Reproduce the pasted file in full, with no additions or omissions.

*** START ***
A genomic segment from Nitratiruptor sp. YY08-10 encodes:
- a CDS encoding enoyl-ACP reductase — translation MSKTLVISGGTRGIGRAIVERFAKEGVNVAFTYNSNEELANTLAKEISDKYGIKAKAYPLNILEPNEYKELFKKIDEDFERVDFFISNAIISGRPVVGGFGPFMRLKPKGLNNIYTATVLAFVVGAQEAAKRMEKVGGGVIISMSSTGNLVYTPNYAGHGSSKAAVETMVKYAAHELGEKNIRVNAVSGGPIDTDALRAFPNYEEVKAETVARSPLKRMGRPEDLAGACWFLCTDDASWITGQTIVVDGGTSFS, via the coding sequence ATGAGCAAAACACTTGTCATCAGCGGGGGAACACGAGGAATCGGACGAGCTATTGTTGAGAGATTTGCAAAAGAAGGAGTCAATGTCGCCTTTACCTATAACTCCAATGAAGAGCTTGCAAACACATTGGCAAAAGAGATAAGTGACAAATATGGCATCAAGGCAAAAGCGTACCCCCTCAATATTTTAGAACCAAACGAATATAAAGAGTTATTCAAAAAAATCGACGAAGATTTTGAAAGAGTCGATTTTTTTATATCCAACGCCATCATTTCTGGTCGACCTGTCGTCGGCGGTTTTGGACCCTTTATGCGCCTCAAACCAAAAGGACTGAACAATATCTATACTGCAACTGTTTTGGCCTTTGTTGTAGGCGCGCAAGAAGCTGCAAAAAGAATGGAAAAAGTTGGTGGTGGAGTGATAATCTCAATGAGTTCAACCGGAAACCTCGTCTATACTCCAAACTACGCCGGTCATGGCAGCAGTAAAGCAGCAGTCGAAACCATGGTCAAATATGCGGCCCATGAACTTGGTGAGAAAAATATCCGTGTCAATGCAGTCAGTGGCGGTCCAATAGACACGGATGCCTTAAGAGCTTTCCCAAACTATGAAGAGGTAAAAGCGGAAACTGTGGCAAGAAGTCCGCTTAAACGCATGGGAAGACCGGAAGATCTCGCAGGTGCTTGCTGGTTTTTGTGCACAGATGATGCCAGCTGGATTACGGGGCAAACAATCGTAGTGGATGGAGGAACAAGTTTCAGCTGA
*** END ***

A genomic segment from Nitratiruptor sp. YY08-10 encodes:
- a CDS encoding enoyl-ACP reductase — translation MSKTLVISGGTRGIGRAIVERFAKEGVNVAFTYNSNEELANTLAKEISDKYGIKAKAYPLNILEPNEYKELFKKIDEDFERVDFFISNAIISGRPVVGGFGPFMRLKPKGLNNIYTATVLAFVVGAQEAAKRMEKVGGGVIISMSSTGNLVYTPNYAGHGSSKAAVETMVKYAAHELGEKNIRVNAVSGGPIDTDALRAFPNYEEVKAETVARSPLKRMGRPEDLAGACWFLCTDDASWITGQTIVVDGGTSFS, via the coding sequence ATGAGCAAAACACTTGTCATCAGCGGGGGAACACGAGGAATCGGACGAGCTATTGTTGAGAGATTTGCAAAAGAAGGAGTCAATGTCGCCTTTACCTATAACTCCAATGAAGAGCTTGCAAACACATTGGCAAAAGAGATAAGTGACAAATATGGCATCAAGGCAAAAGCGTACCCCCTCAATATTTTAGAACCAAACGAATATAAAGAGTTATTCAAAAAAATCGACGAAGATTTTGAAAGAGTCGATTTTTTTATATCCAACGCCATCATTTCTGGTCGACCTGTCGTCGGCGGTTTTGGACCCTTTATGCGCCTCAAACCAAAAGGACTGAACAATATCTATACTGCAACTGTTTTGGCCTTTGTTGTAGGCGCGCAAGAAGCTGCAAAAAGAATGGAAAAAGTTGGTGGTGGAGTGATAATCTCAATGAGTTCAACCGGAAACCTCGTCTATACTCCAAACTACGCCGGTCATGGCAGCAGTAAAGCAGCAGTCGAAACCATGGTCAAATATGCGGCCCATGAACTTGGTGAGAAAAATATCCGTGTCAATGCAGTCAGTGGCGGTCCAATAGACACGGATGCCTTAAGAGCTTTCCCAAACTATGAAGAGGTAAAAGCGGAAACTGTGGCAAGAAGTCCGCTTAAACGCATGGGAAGACCGGAAGATCTCGCAGGTGCTTGCTGGTTTTTGTGCACAGATGATGCCAGCTGGATTACGGGGCAAACAATCGTAGTGGATGGAGGAACAAGTTTCAGCTGA